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Does land use planning shape regional economies? A simultaneous analysis of housing supply, internal migration and local employment growth in the Netherlands

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  • Vermeulen, Wouter
  • van Ommeren, Jos

Abstract

Why has job growth over the past decades been weaker in the Dutch Randstad area than in surrounding regions? In a simultaneous equations analysis, we find that employment has adjusted to the regional supply of labour. Net internal migration was predominantly determined by regional housing supply, and not by employment growth. Growth of the regional housing stock appeared insensitive to changes in the number of people and jobs. This lack of responsiveness to demand conditions is consistent with the presence of strong restrictions on residential development near the main Dutch cities, suggesting that the current regional distribution of economic activity in the Netherlands reflects land use planning decisions.

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  • Vermeulen, Wouter & van Ommeren, Jos, 2009. "Does land use planning shape regional economies? A simultaneous analysis of housing supply, internal migration and local employment growth in the Netherlands," Journal of Housing Economics, Elsevier, vol. 18(4), pages 294-310, December.
  • Handle: RePEc:eee:jhouse:v:18:y:2009:i:4:p:294-310
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    Cited by:

    1. Mojgan Hatami & Abu Hassan Abu Bakar & Nurwati Badarulzaman, 2013. "Impact of Migration on Housing Prices: A Case of Low-Income Households in Iran," Acta Universitatis Danubius. OEconomica, Danubius University of Galati, issue 9(1), pages 28-35, February.
    2. Karolien De Bruyne & Jan Van Hove, 2013. "Explaining the spatial variation in housing prices: an economic geography approach," Applied Economics, Taylor & Francis Journals, vol. 45(13), pages 1673-1689, May.
    3. Mitze, Timo & Stephan, Andreas, 2013. "Simultaneous-equations Analysis in Regional Science and Economic Geography," Working Paper Series in Economics and Institutions of Innovation 309, Royal Institute of Technology, CESIS - Centre of Excellence for Science and Innovation Studies.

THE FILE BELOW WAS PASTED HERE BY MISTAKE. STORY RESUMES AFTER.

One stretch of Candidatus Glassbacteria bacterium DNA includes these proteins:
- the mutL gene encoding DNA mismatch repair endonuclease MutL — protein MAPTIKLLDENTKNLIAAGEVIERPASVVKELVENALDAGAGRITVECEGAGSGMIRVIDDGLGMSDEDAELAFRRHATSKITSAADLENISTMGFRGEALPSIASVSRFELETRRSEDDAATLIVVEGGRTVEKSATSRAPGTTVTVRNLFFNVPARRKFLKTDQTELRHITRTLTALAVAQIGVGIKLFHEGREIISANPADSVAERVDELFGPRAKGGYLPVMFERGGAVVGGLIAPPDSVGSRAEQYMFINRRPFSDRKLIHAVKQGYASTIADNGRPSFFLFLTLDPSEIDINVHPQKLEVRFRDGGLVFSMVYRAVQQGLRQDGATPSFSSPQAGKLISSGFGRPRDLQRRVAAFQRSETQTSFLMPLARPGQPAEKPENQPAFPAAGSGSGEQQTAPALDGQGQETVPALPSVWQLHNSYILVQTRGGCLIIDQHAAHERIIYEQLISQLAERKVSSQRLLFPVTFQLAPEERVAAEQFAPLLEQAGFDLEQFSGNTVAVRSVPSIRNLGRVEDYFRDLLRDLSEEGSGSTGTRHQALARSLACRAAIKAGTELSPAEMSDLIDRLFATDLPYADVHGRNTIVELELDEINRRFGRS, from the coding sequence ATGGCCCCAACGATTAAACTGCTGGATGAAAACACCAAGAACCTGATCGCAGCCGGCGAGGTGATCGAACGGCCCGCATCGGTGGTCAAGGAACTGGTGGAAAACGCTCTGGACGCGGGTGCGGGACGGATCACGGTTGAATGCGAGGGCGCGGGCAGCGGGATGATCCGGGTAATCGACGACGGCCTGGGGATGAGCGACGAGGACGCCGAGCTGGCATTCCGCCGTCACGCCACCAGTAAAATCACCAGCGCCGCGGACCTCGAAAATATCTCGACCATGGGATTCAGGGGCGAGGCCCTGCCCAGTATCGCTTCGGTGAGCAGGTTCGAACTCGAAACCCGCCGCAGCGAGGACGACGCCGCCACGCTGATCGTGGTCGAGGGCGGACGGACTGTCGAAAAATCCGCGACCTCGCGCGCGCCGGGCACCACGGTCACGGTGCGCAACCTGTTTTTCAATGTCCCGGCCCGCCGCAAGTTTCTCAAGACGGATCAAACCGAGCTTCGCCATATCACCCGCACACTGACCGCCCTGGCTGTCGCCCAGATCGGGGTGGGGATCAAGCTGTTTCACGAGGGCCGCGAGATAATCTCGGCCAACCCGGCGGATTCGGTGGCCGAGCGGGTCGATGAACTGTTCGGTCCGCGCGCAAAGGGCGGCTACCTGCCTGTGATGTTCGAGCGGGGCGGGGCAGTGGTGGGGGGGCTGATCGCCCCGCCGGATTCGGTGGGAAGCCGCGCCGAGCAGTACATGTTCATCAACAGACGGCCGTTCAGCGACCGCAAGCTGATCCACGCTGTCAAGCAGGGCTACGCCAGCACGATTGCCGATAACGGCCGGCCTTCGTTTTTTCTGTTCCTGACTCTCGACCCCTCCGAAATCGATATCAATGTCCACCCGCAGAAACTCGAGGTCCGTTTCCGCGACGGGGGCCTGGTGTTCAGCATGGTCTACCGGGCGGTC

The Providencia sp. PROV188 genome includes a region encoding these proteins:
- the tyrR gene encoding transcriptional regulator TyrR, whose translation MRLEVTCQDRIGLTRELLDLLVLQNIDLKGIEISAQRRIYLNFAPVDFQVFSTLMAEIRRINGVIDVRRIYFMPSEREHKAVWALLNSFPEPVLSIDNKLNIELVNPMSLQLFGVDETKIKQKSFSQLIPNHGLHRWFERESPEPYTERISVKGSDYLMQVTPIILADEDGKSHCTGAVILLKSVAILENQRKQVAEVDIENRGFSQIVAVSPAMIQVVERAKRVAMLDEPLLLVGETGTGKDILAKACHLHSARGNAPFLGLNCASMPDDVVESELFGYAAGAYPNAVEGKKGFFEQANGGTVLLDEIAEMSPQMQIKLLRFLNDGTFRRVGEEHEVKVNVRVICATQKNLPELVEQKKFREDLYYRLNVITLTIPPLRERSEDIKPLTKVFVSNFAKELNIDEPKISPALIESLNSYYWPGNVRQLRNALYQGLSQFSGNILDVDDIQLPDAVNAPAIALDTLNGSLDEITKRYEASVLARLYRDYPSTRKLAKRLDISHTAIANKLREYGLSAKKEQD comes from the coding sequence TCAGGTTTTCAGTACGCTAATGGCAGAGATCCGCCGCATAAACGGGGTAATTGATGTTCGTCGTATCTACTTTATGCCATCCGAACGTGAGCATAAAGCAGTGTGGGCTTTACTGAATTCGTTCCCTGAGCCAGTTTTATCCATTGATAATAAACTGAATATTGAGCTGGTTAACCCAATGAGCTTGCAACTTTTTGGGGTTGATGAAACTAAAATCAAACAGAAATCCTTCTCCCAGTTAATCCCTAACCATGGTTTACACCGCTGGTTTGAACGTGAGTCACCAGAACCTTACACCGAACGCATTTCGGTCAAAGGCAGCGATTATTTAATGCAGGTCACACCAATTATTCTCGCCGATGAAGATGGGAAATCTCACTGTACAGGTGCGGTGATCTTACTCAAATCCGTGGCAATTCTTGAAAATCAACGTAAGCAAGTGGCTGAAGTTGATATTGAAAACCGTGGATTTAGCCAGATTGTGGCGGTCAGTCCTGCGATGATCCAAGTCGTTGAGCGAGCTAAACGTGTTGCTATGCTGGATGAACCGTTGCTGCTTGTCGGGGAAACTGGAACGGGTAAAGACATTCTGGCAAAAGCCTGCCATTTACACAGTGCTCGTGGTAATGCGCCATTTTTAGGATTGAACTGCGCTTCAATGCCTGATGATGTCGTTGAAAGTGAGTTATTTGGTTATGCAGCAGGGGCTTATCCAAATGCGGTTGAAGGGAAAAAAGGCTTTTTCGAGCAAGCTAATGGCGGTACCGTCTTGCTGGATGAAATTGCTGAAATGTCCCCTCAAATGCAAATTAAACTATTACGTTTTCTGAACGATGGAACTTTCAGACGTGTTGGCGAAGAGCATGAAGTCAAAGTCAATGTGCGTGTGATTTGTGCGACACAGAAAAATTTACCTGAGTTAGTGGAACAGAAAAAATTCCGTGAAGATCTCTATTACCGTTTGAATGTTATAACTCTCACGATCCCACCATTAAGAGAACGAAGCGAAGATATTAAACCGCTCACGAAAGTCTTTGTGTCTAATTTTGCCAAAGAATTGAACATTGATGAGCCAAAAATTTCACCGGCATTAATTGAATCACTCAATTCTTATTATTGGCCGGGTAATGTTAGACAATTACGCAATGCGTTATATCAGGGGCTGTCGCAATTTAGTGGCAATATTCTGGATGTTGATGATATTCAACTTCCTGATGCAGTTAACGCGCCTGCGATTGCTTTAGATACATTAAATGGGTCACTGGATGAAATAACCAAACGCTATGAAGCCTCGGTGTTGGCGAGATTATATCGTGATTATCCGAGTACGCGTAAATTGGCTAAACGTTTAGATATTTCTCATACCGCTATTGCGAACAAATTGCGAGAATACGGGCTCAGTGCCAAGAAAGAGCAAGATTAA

4. Bischoff, Oliver, 2012. "Explaining regional variation in equilibrium real estate prices and income," Journal of Housing Economics, Elsevier, vol. 21(1), pages 1-15.
    5. Evert Meijers & Martijn Burger & Edward L. Glaeser & Giacomo A. M. Ponzetto & Yimei Zou, 2016. "Urban networks: Connecting markets, people, and ideas," Papers in Regional Science, Wiley Blackwell, vol. 95(1), pages 17-59, March.
    6. Vermeulen, Wouter, 2011. "Agglomeration externalities and urban growth controls," LSE Research Online Documents on Economics 57852, London School of Economics and Political Science, LSE Library.
    7. Peter Simmons & Yuanyuan Xie, 2013. "Where is the grass greener? A micro-founded model of migration with application to Guangdong," IZA Journal of Migration and Development, Springer;Forschungsinstitut zur Zukunft der Arbeit GmbH (IZA), vol. 2(1), pages 1-23, December.
    8. repec:taf:specan:v:12:y:2017:i:4:p:357-378 is not listed on IDEAS
    9. Wouter Vermeulen, 2011. "Agglomeration Externalities and Urban Growth Controls," CPB Discussion Paper 191, CPB Netherlands Bureau for Economic Policy Analysis.
    10. Wouter Vermeulen, 2017. "Agglomeration externalities and urban growth controls," Journal of Economic Geography, Oxford University Press, vol. 17(1), pages 59-94.
    11. Boaz Nandwa & Laudo Ogura, 2013. "Local urban growth controls and regional economic growth," The Annals of Regional Science, Springer;Western Regional Science Association, vol. 51(3), pages 659-670, December.
    12. Cheshire, Paul, 2009. "Urban land markets and policy failures," LSE Research Online Documents on Economics 30837, London School of Economics and Political Science, LSE Library.
    13. Lampin, Laure B.A. & Nadaud, Franck & Grazi, Fabio & Hourcade, Jean-Charles, 2013. "Long-term fuel demand: Not only a matter of fuel price," Energy Policy, Elsevier, vol. 62(C), pages 780-787.
    14. Geoffrey Hewings & Jae Hong Kim, 2011. "An Application of the Disequilibrium Adjustment Framework to Small Area Forecasting and Impact Analysis," ERSA conference papers ersa11p1839, European Regional Science Association.
    15. Bakens, J. & Nijkamp, P., 2011. "Migrant heterogeneity and urban development: A conceptual analysis," Serie Research Memoranda 0046, VU University Amsterdam, Faculty of Economics, Business Administration and Econometrics.
    16. Rowangould, Dana & Eldridge, Melody & Niemeier, Deb, 2013. "Incorporating regional growth into forecasts of greenhouse gas emissions from project-level residential and commercial development," Energy Policy, Elsevier, vol. 62(C), pages 1288-1300.
    17. Dennis Schoenmaker & Arno Vlist, 2015. "On real estate development activity: the relationship between commercial and residential real estate markets," Letters in Spatial and Resource Sciences, Springer, vol. 8(3), pages 219-232, November.
    18. Jae Kim & Geoffrey Hewings, 2012. "Integrating the fragmented regional and subregional socioeconomic forecasting and analysis: a spatial regional econometric input–output framework," The Annals of Regional Science, Springer;Western Regional Science Association, vol. 49(2), pages 485-513, October.
    19. Wouter Vermeulen & Jan Rouwendal, 2014. "On The Value Of Foregone Open Space In Sprawling Cities," Journal of Regional Science, Wiley Blackwell, vol. 54(1), pages 61-69, January.

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